New business partners and newlyweds often share the same wide-eyed optimism: Nothing could ever come between this perfect union. Unfortunately, almost 50 percent of marriages fail. Business partnerships are also fraught with conflict and disputes, but have you considered the impact a business partner’s divorce might have on your shared livelihood?
In Texas, as with many other states, assets and liabilities acquired during the course of a marriage are presumed to be community property owned equally by both spouses. In divorce, this community property is subject to equitable distribution – which means split in some manner that is equitable, not necessarily 50/50.
When your business partner divorces a spouse, they will need to characterize their ownership interest in your business as community property, separate property, or a little of both. For example:
- A business established after the date of marriage is presumed to be marital property subject to division in divorce. It’s the owning spouse’s burden to prove otherwise.
- While separate property is generally that which was owned prior to marriage, or obtained during marriage as a gift or inheritance, even businesses started before marriage can become quasi-community property. This is particularly true when businesses were maintained during a marriage and used to support the family, a spouse contributed to the business in some way, and / or its value appreciated. Most Texas divorce cases consider the value of a business or professional practice community property for these reasons.
Dividing business interests in a divorce can be a cumbersome process that requires the separating spouses to properly value the business, determine the correct individual and community property shares, account for appreciation, and in some cases allocate debts and obligations to satisfy loans or fulfill other financial commitments.
It can also require your business partner to reach some sort of agreement with her of his spouse on whether to share ownership interests after the divorce, sell their ownership interest and divide the profit, or have one spouse buy-out the other’s community property share.
If any of that sounds like it could have radical consequences on your business, you are right – it can. The good news is that there are ways to effectively safeguard your business and prevent a business partner’s personal divorce from being overly disruptive or debilitating to the bottom line.
Divorce-Proofing Your Business
A few preventative measures can go a long way in shielding your business from a partner’s marital issues. There is no way to completely negate the risk of disputes or litigation as a result of a partner’s divorce but taking precautions now could lessen the time and expense spent defending claims against the business.
Business partners with spouses should consider these preventative measures:
- Make sure business formation documents address what happens in the event of a partner’s divorce, death, disability, and retirement.
- Maintain good financial records.
- Keep personal and business accounts separate. Do not borrow from personal assets to fund the business, and vice versa.
- You and your business partner should pay yourselves a competitive salary. Otherwise, a good divorce attorney will make the case that more of the business assets should be designated as marital property.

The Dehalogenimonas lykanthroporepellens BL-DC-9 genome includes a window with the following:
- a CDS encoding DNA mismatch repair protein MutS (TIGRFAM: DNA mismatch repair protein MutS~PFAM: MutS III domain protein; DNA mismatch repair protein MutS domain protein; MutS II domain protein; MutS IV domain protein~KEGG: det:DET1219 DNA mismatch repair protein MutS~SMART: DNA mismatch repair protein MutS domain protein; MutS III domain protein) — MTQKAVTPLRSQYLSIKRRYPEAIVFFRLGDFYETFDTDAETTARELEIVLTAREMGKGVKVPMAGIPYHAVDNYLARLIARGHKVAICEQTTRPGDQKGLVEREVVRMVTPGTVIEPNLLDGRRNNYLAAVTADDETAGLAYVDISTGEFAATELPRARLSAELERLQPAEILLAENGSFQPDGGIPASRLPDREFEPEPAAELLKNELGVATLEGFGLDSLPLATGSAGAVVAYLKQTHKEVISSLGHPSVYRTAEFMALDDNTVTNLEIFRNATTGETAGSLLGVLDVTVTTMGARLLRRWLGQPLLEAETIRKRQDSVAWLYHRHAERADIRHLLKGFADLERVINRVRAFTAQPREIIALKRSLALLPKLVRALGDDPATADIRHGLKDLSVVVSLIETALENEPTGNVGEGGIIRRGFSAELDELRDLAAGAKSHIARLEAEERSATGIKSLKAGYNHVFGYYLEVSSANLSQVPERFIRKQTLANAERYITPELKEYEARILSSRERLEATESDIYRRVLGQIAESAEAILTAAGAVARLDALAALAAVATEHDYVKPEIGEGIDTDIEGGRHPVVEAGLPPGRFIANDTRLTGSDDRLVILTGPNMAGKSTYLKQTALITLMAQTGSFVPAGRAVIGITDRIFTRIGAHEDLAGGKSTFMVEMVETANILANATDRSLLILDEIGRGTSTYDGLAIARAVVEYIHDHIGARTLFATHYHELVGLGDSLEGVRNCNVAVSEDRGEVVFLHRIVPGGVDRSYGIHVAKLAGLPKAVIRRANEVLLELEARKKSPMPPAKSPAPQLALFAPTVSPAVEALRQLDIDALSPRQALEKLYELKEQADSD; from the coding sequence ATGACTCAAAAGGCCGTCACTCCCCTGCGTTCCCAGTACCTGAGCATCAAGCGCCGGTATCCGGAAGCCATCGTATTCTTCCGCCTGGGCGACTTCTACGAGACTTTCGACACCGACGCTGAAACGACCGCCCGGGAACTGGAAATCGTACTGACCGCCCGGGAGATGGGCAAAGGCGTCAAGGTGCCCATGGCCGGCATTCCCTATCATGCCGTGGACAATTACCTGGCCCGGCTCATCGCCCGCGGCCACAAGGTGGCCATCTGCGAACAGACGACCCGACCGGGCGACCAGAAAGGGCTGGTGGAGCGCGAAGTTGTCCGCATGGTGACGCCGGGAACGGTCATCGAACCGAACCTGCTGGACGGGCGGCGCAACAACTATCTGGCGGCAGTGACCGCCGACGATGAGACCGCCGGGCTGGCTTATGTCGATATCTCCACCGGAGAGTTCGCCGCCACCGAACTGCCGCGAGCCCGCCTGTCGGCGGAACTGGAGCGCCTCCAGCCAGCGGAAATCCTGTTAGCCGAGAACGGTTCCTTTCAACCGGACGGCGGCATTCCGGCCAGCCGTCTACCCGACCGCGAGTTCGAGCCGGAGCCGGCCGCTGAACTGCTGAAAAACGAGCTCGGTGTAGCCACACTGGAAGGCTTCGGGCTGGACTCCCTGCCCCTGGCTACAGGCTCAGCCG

- Sign a prenuptial (or an early postnuptial) agreement.
Beyond these personal and financial measures, there are other legal measures you can take to protect business assets from a personal disruption, beginning with a sound operating agreement that includes a buy-sell agreement.
How Buy-Sell Agreements Can Protect Your Business if Your Partner Gets Divorced
Here is preventive measure #6: If your business has one or more partners, you need a buy-sell agreement.
Something like a business prenup, buy-sell agreements define what happens to a business should any owner’s status change, such as when an owner leaves, retires, becomes inactive or disabled, files for bankruptcy, or gets a divorce.
In the case of divorce, which creates the possibility of a partner’s former spouse receiving a portion of the business or shares of company stock, a clear and enforceable buy-sell agreement can establish ownership limitations to ensure partners don’t end up with a partner they don’t want. This can include:
- Giving other partners the first right to buy any interest / share awarded to a partner’s former spouse at a low, pre-established price.
- Limiting a former spouse’s ability to acquire ownership and requiring them to sell their interest back to the business; and
- Requiring a former spouse to relinquish their voting rights.
Partners’ spouses must consent to any spousal clauses, usually through a signed joinder to the operating agreement.
In addition to outlining what happens when unexpected (though planned for) events arise, buy-sell agreements should also establish the method of valuation that will be used. By agreeing upon valuation methodology in advance, you can greatly reduce risks for disputes between partners or shareholders involving parties that push for valuations most favorable to their positions.
Buy-sell agreements are an essential component of any comprehensive partnership agreement, but they must be carefully crafted to ensure they are clear, binding, and enforceable. At Hendershot Cowart P.C., we help entrepreneurs, partners, shareholders, and business professionals in a range industries establish and preserve the essential agreements that protect their businesses. To speak with a lawyer about yours, contact us.